Death Becomes Her – A Tribute to Mourning at the Metropolitan Museum of Arts /  For the love of life

Death Becomes Her – A Tribute to Mourning at the Metropolitan Museum of Arts

Death Becomes Her.

Sometime I was thinking just that about myself, that I sort of became a messenger of death, losing two parents in such a short time. And it wasn’t just that, both of my parents grow their cancer on the same year I was growing life inside me, in 2010. And so Death Becomes Her, the new exhibition at the Metropolitan Museum, seemed very appropriate for me to experience right now, in a sorta of a weird, dark way. So what day is more suitable to experience the exhibit than Halloween? On Saturday 1st Nov, I left Princess Elsa and Buzz Lightyear with their dad after dinner, and headed to the Museum .

The slight trembling in my gut started as I was walking past the Egyptian tombs. Let me remind you again – this is Halloween. The feeling of creepy ghosts is e-v-e-r-y-w-h-e-r-e! I past the tombs and got to the exhibition, which is, as one would expect from any Met curated exhibition, beautifully displayed. The Exhibition, I was told, is a little disappointing on the fashion side. To me, it was less on the style, and more about what I was and am going through. Is the way one dresses, a part of the mourning process?

In Jewish tradition it is custom to tear the shirt a little when one mourns the loss of a loved one. When I lost my mom I couldn’t care less on what I looked like. When I lost my dad, feelings were a little different. I did see myself as a person not to be neglected. I made a point of not letting myself be neglected a cause du mourning.

And in that sense, the exhibition covers style, dressing and cultural codes of behavior for mourning of a parent, a partner, etc. A European women in the 19th century was expected to wear mourning dresses for 2 years for the loss of a loved husband. One year only for a loss of a parent. Mourning dressing, as a nod of a women to becoming available:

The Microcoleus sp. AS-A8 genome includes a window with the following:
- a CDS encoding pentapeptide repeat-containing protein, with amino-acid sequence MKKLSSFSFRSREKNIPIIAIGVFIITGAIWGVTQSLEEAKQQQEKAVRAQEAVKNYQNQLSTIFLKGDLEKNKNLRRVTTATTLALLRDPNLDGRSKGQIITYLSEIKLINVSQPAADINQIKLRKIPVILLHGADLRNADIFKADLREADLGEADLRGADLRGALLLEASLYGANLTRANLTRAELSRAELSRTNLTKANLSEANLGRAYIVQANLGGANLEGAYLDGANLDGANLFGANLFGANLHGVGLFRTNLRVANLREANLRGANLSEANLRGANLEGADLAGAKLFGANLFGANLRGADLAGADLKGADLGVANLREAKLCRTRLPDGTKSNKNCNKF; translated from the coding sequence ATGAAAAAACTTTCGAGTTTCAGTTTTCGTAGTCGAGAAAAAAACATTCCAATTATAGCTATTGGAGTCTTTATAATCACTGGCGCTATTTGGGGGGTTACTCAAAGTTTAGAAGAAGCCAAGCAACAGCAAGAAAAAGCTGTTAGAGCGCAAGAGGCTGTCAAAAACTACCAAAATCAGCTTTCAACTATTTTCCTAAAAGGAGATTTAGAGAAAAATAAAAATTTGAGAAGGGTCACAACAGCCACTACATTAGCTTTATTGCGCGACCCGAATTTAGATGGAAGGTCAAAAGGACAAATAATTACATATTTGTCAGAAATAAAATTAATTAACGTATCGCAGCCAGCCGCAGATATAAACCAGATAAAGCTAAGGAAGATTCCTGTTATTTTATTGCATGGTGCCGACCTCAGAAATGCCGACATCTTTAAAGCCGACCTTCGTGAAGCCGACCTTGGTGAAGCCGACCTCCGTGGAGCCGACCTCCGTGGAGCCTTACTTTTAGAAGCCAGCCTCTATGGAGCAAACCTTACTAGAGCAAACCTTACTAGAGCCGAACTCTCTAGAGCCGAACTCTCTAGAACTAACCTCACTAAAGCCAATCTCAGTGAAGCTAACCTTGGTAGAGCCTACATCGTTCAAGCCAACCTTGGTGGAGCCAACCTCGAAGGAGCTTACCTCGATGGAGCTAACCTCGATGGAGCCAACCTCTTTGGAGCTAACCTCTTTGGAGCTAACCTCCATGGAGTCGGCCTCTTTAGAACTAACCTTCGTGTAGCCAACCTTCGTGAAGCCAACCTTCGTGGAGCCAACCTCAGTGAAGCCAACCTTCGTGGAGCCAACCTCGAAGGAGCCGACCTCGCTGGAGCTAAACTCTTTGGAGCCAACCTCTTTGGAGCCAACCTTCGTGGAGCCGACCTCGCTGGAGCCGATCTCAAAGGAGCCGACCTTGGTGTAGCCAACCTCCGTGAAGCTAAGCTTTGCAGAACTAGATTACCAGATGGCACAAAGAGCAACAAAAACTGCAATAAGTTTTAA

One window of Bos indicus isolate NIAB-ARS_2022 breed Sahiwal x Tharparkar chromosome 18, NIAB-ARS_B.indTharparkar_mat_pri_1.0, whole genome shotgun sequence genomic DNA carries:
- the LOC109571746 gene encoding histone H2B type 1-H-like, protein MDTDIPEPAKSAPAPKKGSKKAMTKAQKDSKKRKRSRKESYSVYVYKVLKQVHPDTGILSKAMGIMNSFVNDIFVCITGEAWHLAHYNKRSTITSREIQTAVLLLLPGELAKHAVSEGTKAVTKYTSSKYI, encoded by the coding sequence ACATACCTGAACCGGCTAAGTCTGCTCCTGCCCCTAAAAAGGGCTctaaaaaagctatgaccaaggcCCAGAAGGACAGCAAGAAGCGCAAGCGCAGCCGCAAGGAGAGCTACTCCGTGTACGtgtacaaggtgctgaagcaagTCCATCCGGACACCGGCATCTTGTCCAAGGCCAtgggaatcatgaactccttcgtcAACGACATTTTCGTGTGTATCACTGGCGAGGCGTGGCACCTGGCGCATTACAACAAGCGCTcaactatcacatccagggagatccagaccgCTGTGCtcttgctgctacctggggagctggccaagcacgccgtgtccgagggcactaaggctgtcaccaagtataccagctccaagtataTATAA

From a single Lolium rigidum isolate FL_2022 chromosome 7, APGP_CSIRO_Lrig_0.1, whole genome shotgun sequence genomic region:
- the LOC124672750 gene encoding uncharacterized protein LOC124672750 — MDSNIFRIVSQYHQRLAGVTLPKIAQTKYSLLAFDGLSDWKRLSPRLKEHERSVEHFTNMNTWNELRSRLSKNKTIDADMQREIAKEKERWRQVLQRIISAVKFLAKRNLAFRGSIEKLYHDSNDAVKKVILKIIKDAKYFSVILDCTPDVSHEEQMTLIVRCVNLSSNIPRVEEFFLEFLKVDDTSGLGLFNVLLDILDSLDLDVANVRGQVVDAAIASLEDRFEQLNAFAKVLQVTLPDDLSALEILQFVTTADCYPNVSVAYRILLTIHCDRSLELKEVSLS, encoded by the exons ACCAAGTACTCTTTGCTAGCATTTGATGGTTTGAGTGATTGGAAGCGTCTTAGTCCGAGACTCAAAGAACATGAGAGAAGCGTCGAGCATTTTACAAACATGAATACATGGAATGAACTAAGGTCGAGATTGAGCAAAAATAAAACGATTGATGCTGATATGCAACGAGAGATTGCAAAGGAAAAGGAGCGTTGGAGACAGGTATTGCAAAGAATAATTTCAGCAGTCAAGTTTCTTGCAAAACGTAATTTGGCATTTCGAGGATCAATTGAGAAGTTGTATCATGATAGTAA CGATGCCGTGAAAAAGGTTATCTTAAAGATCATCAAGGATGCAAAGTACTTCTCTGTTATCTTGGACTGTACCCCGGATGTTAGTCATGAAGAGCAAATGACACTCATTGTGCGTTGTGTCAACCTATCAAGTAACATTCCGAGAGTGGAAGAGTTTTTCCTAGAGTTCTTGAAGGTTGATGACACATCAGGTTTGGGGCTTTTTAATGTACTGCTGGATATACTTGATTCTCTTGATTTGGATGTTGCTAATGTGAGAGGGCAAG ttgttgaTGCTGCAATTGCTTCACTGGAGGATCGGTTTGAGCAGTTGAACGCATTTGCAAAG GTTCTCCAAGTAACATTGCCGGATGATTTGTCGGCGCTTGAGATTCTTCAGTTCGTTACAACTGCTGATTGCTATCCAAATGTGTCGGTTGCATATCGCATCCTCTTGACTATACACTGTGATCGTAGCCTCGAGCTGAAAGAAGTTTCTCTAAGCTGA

“When we see ladies persist in wearing sable, we are reminded of the reply a young widow made to her mother: “Don’t you see” said she “it saves me the expense of advertising for a husband”,

And I was thinking less of the look – though naturally this kind of exhibition it is impossible to ignore the heavy layers, the fine and heavy embellishment, the quiet black, lusterless, a symbol of simplicity as well as elegance. There is a whole story in the exhibition around how style and culture “got approved” morally and behaviorally, for mourning cloths, in the 19th and 20th centuries in the western world of England and US. I will not get into it with your permission. I was thinking that wearing attire puts the mourner in a certain mood. Not that any of us needs to be reminded of the pain of loss. It is possible for one to maintain a certain air and style, as well as mourn and suffer. The stiff, rigid, hard, darkness of the cloth. It closes on someone just like the mood they are probably in – hard, restrained, holding lava inside.

Alin Wagner-Lahmy on Death Becomes Her

Death Becomes Her

Alin Wagner-Lahmy on Death Becomes Her

Death Becomes Her


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